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Monday, November 15, 2004

The Polar Express review

Every ten years or so Robert Zemeckis comes out of hiding and does something that makes you go "Wow!" In 1985 it was the first Back to the Future flick, followed up nine years later by Forrest Gump (maybe one of the most perfect movies ever). So what's Zemeckis got to show us in 2004, especially now that he's re-teamed up with Tom Hanks? Well, it depends...

There are two ways to watch The Polar Express: as a wide-eyed seven-year old kid or as a rationale and "wiser" adult, and the choice is going to shape how you feel when you walk away from the theater. If you don't want to be set up for potential letdown, go in as the kid. Or at least – at risk of giving away the theme of the movie – have a little faith.

The Polar Express is a visual feast and assault on the senses that shreds the envelope that used to hold everything possible with computer-generated animation. It also breaks new ground on how the virtual camera is used. In that respect it's sorta the CGI-equivalent to Citizen Kane, when Orson Welles pioneered striking new camera angles that conveyed the story as much as the actual acting did. I know that juxtaposition of Zemeckis with Welles is going to blow some people’s minds, but I'm serious: there are things in The Polar Express that to the best of my knowledge haven’t been done before in terms of computer cinematography.

But the strength of that was likely an unintended byproduct of the REAL achievement: the ultra-photo-realistic computer rendering. Tom Hanks plays six different characters in The Polar Express, having to endure countless hours of acting before motion-capture cameras with dozens of tiny computer-trackable balls glued to his face to get every nuance of his expressions. Intellectually I knew that but when faced with the actual experience: that was Tom Hanks – the REAL Tom Hanks – onscreen, not a digital doppleganger. It sure as heck doesn't look fake. Very little does look synthetic: at the very least something or a person (the main girl character easily comes to mind 'cuz her face seemed almost fish-frozen at times, like they couldn't get her expressions to work quite right) is only minimally artificial... but the onslaught of vividness around those instances make them pretty forgivable. See the kid at the beginning of the movie? Try and believe that he's NOT a real boy. Sure fooled the heck out of my wife and her parents when we saw the movie two days ago.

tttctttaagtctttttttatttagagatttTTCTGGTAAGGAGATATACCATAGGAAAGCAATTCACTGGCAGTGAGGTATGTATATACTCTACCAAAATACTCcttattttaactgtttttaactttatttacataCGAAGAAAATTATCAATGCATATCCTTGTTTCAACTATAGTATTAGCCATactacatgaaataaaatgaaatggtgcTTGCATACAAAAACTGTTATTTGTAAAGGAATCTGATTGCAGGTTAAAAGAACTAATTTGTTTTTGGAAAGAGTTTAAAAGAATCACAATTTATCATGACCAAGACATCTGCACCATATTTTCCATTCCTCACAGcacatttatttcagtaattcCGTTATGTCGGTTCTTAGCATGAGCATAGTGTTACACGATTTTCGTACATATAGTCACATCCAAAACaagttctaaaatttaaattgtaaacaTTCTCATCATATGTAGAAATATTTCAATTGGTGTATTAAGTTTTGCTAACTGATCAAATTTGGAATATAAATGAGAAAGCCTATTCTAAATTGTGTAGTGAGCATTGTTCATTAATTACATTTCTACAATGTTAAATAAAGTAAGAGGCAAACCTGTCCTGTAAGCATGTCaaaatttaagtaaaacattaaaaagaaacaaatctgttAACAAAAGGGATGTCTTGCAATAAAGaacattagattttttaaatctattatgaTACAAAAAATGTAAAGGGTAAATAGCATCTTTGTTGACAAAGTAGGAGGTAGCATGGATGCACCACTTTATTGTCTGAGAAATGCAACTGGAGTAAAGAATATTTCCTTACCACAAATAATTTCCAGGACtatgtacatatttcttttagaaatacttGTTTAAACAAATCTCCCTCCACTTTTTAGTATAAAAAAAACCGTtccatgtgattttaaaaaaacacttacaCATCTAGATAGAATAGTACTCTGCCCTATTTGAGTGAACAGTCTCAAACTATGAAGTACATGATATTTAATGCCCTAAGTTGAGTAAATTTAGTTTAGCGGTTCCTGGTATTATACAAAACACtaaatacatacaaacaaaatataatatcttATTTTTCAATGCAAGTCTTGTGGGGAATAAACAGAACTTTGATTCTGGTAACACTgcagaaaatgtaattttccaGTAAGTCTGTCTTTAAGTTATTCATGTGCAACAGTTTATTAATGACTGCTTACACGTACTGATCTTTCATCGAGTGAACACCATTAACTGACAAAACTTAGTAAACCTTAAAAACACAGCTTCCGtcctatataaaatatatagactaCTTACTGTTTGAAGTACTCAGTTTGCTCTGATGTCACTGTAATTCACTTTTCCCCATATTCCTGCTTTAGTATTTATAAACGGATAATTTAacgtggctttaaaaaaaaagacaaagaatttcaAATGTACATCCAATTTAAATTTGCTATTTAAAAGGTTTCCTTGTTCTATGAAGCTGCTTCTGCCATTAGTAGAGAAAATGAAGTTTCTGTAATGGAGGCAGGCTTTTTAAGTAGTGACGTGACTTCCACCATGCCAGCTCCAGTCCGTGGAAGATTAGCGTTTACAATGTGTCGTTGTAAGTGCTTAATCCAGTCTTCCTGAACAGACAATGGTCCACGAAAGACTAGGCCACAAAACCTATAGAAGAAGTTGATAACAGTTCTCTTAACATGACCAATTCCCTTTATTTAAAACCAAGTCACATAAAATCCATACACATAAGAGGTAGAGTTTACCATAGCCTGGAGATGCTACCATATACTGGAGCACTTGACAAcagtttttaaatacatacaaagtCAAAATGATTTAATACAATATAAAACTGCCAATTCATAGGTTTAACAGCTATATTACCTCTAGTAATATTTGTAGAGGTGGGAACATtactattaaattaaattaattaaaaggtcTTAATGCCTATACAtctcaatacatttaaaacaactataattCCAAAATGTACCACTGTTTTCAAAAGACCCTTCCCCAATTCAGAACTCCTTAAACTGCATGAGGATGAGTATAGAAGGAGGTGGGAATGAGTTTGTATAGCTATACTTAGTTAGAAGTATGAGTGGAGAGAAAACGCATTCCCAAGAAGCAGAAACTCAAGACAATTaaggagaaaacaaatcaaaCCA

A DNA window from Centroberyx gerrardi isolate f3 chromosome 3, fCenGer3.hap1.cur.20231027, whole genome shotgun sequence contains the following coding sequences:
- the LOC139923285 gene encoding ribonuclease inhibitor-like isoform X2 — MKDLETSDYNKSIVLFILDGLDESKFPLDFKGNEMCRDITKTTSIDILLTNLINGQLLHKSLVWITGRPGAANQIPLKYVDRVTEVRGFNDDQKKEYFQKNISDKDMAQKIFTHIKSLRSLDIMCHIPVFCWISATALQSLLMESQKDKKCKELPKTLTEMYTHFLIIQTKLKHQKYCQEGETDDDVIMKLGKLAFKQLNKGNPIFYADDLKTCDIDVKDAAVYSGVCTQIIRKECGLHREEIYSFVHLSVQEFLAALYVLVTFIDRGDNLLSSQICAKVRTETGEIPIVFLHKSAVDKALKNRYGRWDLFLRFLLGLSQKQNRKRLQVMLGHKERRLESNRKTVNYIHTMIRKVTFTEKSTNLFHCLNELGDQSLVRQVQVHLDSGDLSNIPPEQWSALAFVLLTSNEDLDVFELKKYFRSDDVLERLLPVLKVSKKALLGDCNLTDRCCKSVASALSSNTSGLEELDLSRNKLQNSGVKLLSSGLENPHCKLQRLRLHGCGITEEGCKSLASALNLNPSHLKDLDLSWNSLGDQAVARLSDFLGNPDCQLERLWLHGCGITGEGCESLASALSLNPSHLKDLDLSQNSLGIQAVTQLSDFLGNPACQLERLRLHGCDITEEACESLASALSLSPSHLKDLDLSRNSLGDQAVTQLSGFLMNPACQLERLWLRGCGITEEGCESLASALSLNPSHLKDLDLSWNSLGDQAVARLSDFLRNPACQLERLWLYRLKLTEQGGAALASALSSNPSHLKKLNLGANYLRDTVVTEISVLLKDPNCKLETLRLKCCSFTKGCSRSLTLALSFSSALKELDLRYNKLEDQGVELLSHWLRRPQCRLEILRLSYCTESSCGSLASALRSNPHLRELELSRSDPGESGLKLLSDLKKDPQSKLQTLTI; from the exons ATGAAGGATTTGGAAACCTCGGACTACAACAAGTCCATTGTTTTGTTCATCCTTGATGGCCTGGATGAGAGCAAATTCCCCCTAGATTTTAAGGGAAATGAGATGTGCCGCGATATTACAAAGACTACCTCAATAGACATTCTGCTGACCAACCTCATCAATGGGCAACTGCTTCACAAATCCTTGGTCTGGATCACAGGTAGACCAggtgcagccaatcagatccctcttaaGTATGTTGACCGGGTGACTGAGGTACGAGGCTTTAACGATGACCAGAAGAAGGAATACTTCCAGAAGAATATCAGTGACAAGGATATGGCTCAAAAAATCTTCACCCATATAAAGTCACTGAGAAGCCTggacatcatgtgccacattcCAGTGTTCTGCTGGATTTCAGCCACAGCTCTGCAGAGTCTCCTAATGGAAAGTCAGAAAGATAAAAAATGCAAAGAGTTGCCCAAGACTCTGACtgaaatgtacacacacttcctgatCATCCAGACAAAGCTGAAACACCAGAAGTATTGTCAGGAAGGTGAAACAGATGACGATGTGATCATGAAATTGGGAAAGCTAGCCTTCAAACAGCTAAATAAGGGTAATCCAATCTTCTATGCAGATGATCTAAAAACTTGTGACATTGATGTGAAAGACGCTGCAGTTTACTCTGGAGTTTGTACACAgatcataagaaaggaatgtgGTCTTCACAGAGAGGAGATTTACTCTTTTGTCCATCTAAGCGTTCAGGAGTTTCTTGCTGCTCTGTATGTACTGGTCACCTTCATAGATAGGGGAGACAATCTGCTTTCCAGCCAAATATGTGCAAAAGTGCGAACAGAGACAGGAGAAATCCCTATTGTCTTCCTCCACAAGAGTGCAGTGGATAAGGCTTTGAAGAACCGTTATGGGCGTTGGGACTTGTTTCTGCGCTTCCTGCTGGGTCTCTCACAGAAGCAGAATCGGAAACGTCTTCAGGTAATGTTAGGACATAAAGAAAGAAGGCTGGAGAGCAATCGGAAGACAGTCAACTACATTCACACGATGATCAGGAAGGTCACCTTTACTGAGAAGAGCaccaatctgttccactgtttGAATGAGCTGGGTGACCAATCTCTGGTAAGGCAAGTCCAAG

All of these and more makes The Polar Express work as I believe Zemeckis intended it to be: a living, breathing illustrated children's storybook (a living, breathing adaptation of Chris Van Allsburg's original book, anyway). To that end it succeeds wildly, and I tend to believe that in years to come this will be a classic Christmas movie. The real problem comes in when you try to enjoy this movie on the level of most adults and in that respect, it's a little lacking of things. The plot could do with some beefing-up and there is very little in the way of character development: we aren't even told the names of the boy who first gets on the train or of the girl he befriends (voiced by Nona Gaye from The Matrix sequels). It would have been nice to know something a little more about the train and its crew (including two roles – Smokey and Steamer – that were voiced by Michael Jeter just before he passed away) and without that the whole enterprise seems too surreal: when you think about it for awhile the Polar Express seems like a "train of damned souls" from some 1950s EC Comics book.

When the train arrives at the North Pole we are treated to a vast megalopolis of elven bureaucracy... but there was something missing from its personality a bit, like instead of the focus being on Christmas it's on Santa Claus. That was kinda creepy also: watching millions of elves rallying to fix their gaze on Santa was too much like Triumph of the Will with a Perry Como soundtrack. Still, it was pretty fun to discover how it is that Santa knows who is naughty and nice, with a system that would have made George Orwell beam with pride.

But for all the things that could be said about what it's wanting of, The Polar Express more than makes up for it in utter spell-binding awe. I'd love to see this in full glory on an IMAX screen someday. But even if you can't, The Polar Express is worth the gas and ticket money to check out this holiday season. And don't worry about some of the more negative reviews that have been floating around: you can hear the bell, even if they cannot.